My most-reTweeted resources for writers: January-March 2013

Links

I’m often told that I share useful things on Twitter, but for a variety of reasons, loads of people don’t go near that social network with a ten-foot pole. So for those readers I thought I’d offer here this collection of the most-often shared links I’ve posted to Twitter since January. (I’ve been reading Dan Blank’s excellent ebook A Writer’s Guide to Blogging and am attempting to get more organised with my posts.)

If you like this kind of roundup, please let me know in the comments (or via Twitter, of course), and I’ll do this once a month.

  • Of these ten tips for editing your work, in my opinion it’s 7 (let a trusted third party review your work), 8 (implement the correct feedback) and 9 (cut the dead wood) that sort the wheat from the chaff.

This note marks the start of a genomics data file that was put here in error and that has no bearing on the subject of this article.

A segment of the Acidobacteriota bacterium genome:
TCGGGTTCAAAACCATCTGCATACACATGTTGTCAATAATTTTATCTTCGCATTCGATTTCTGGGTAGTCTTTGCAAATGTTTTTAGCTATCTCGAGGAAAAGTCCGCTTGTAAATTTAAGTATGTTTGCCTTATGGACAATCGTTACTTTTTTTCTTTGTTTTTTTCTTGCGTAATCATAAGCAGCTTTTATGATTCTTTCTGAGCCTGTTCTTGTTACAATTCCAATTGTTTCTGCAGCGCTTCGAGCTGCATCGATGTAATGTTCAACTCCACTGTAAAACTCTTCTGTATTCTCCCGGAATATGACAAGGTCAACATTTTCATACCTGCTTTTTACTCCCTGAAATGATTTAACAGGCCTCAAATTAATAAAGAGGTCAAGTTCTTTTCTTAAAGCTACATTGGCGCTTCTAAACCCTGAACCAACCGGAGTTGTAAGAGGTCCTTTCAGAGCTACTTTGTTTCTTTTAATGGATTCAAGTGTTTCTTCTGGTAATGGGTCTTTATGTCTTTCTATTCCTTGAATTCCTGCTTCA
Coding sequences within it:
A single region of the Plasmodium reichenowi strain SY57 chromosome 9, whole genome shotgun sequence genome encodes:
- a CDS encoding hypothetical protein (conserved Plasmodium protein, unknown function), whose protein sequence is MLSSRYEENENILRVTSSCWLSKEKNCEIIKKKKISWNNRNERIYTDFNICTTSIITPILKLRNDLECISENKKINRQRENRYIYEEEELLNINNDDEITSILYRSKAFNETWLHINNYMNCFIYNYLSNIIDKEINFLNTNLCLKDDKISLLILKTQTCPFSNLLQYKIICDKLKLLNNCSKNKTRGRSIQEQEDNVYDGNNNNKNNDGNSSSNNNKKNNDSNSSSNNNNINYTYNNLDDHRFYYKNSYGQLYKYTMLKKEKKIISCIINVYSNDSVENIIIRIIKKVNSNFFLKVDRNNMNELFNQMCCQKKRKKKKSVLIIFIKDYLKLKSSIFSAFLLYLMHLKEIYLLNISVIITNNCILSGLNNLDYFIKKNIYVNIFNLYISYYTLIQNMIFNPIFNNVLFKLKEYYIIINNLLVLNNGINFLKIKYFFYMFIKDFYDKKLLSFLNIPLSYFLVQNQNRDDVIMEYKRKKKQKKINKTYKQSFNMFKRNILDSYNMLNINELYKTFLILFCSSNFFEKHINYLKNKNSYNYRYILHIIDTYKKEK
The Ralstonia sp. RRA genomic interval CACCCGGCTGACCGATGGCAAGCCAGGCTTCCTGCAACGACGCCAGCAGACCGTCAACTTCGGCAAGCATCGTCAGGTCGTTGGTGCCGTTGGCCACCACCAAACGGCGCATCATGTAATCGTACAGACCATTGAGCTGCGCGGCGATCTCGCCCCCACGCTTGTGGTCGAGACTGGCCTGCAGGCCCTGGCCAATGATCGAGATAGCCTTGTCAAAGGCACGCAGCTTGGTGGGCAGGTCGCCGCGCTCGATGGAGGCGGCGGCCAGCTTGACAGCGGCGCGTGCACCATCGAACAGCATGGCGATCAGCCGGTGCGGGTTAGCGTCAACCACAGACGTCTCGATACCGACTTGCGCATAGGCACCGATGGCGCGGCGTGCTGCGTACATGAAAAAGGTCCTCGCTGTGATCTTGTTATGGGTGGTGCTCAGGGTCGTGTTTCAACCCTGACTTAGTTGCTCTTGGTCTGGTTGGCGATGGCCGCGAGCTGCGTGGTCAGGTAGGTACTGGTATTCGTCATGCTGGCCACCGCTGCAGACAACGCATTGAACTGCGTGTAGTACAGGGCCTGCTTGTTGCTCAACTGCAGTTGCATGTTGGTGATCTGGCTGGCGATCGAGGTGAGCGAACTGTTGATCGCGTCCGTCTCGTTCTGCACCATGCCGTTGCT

• A fascinating¬†profile of the remarkable Sydney literary agent Selwa Anthony, which ran in the Sydney Morning Herald in November but I only came across recently.
  • A fantastically useful collection of links on getting published, courtesy of Ploughshares magazine.
  • The Art of Editing: insightful and revealing interview with legendary editor Robert Gottlieb at The Paris Review.
  • A list of 17 essays by female writers that “everyone should read” (in quotation marks because I hate being told what to read, which is why I’ve never been a member of a book club) – thanks to Flavorwire.
  • John Updike’s rules for constructive criticism
  • A revealing interview with novelist Jamaica Kincaid, who proclaims that marriage should be a verb instead of a noun:¬†“A person is a verb is what I say.”
  • Writing tips from W G Sebald, via his former student, Faber Academy director Richard Skinner.
  • Looking for grants for writers? Here’s the Australia Council’s grants finder to help you identify the right pot of funding for you.
  • Video: Helen Garner’s insights into her nonfiction writing process – her keynote address at the 2012 NonfictioNow conference

 

I hope you found a few of these useful. Do let me know, and I’ll keep going until you ask me politely to stop. Thanks!

This Post Has 2 Comments

  1. Virginia – this is endlessly useful, thanks. Please keep these coming!

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